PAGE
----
Aniak K300 Fans Disappointed By Trail Change

Jan 24, 2018

Ritchie Diehl prepares to leave the Bethel checkpoint. The K300's halfway point is usually in his hometown of Aniak, but the race was rerouted this year due to weather conditions.
Credit Aleina Tanabe/KYUK

For the first time in the race’s history, the Kuskokwim 300 did not have checkpoints in Kalskag or Aniak. That’s left some Aniak residents disappointed, and more than a little surprised.

"It wasn’t foreseen," said Dave Diehl. "Every winter you think it can’t get any worse than this, and then the next winter is worse."

Diehl started running dogs way back in 1978, when he borrowed a few dogs to haul wood from the forest to his property. He’s also the father of Richie Diehl, a professional musher and local favorite. If the race had passed through Aniak, Diehl would have been able to see his son at the checkpoint. "I kinda spend my time following him and making sure everything’s good for him, and watch him come and go," he said.

Mushers have run the K300 under grueling, abnormal conditions before, said Diehl, but it always sorted itself out; people came to expect that. But while Aniak’s conditions are actually perfect for mushing right now, the warm weather left too many holes in the river near Kalskag, some of which are unmarked. Diehl said that he accepted that the regular route was too dangerous - particularly for rookies.

Dave Diehl wasn't able to see Richie in the race this year. He stayed in Aniak to watch the family’s remaining 35 to 40 dogs, and followed his son's progress by the race's GPS tracker. He's already looking forward to next year's race. "This is just a little hiccup. It’ll be back here probably for good after this," he said. "Hopefully it doesn’t happen again."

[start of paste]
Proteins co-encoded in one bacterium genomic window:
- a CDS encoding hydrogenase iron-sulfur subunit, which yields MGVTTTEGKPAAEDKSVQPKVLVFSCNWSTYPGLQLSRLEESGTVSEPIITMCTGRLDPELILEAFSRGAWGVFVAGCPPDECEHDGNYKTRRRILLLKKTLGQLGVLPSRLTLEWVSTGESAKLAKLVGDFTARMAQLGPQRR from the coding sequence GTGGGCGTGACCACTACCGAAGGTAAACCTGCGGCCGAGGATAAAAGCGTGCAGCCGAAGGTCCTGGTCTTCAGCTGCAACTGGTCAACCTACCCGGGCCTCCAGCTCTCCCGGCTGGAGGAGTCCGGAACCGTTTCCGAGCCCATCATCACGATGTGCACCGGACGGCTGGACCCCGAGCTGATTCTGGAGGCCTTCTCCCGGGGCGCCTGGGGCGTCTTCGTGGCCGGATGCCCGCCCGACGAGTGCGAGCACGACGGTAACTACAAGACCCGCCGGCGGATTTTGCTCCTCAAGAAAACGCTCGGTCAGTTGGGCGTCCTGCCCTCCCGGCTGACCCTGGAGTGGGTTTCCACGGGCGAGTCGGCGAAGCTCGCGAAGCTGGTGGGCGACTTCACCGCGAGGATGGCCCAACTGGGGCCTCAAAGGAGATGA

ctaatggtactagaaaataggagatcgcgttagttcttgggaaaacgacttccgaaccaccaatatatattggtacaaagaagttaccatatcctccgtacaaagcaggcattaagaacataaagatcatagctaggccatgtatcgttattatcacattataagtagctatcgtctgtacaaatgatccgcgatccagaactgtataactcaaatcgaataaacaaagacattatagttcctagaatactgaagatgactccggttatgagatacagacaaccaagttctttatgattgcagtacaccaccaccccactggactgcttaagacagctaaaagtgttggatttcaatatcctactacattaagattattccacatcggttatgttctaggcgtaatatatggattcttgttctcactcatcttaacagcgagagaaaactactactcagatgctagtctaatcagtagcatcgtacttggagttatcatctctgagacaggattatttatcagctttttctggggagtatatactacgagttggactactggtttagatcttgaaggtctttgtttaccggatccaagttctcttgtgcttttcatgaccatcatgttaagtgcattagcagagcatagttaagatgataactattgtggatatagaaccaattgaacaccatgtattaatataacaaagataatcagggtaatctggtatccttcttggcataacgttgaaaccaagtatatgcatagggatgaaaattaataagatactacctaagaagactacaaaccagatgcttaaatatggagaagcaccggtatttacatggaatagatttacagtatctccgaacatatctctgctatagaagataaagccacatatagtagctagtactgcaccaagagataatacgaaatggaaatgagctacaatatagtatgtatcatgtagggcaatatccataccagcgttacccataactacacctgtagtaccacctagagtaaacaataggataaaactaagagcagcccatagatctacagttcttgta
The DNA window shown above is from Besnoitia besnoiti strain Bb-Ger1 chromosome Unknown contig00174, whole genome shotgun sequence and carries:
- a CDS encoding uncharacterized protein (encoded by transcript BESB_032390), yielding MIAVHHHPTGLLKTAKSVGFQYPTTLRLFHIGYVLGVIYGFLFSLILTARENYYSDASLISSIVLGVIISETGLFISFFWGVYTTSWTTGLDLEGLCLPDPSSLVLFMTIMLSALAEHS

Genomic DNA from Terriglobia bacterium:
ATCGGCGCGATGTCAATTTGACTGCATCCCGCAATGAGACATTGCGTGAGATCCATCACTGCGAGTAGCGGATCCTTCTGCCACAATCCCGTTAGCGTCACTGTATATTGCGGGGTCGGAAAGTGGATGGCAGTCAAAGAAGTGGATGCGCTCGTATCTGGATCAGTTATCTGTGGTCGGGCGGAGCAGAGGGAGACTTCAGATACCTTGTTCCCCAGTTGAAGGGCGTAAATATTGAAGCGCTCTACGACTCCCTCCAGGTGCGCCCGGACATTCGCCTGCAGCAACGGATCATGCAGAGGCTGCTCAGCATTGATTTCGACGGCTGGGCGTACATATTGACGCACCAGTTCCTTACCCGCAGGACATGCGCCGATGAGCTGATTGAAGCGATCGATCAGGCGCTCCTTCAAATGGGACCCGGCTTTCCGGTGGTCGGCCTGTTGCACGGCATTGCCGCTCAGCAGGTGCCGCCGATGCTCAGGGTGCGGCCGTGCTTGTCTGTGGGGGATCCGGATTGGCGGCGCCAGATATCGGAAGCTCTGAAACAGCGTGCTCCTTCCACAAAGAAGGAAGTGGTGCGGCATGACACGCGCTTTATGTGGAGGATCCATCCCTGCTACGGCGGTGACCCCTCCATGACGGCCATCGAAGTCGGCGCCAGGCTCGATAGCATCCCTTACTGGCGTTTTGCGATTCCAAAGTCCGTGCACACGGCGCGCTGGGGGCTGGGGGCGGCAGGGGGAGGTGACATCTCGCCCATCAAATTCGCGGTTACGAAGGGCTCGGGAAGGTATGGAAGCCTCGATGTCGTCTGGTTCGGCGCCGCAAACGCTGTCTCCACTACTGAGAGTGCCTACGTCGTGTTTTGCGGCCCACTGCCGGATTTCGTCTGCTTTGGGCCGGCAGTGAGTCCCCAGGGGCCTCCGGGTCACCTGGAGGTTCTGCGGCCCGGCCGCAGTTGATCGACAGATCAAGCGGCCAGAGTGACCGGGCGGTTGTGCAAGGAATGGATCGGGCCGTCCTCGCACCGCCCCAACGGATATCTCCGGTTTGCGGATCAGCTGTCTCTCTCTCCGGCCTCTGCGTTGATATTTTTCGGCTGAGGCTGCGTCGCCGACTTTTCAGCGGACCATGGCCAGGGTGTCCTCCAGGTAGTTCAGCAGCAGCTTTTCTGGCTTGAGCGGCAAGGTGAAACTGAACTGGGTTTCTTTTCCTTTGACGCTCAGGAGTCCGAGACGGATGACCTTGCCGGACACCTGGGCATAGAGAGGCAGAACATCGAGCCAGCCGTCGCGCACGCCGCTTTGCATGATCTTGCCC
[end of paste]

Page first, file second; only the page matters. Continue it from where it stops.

Last weekend Aniak put away the handmade posters and tried to figure out what to do with all the supplies they had hustled together for the race. "We’ve got 30 bales of straw here," said Erich Kuball, one of the race's board members. "We went to Costco a while back and bought all these spiral hams."

Kuball has co-supervised the Aniak checkpoint for years. He was also surprised by the change in the trail - he thought the board would just delay the race’s start - and said that the village has enough food to feed dozens and dozens of people. There may be a tremendous feast in store for the community's next major school function.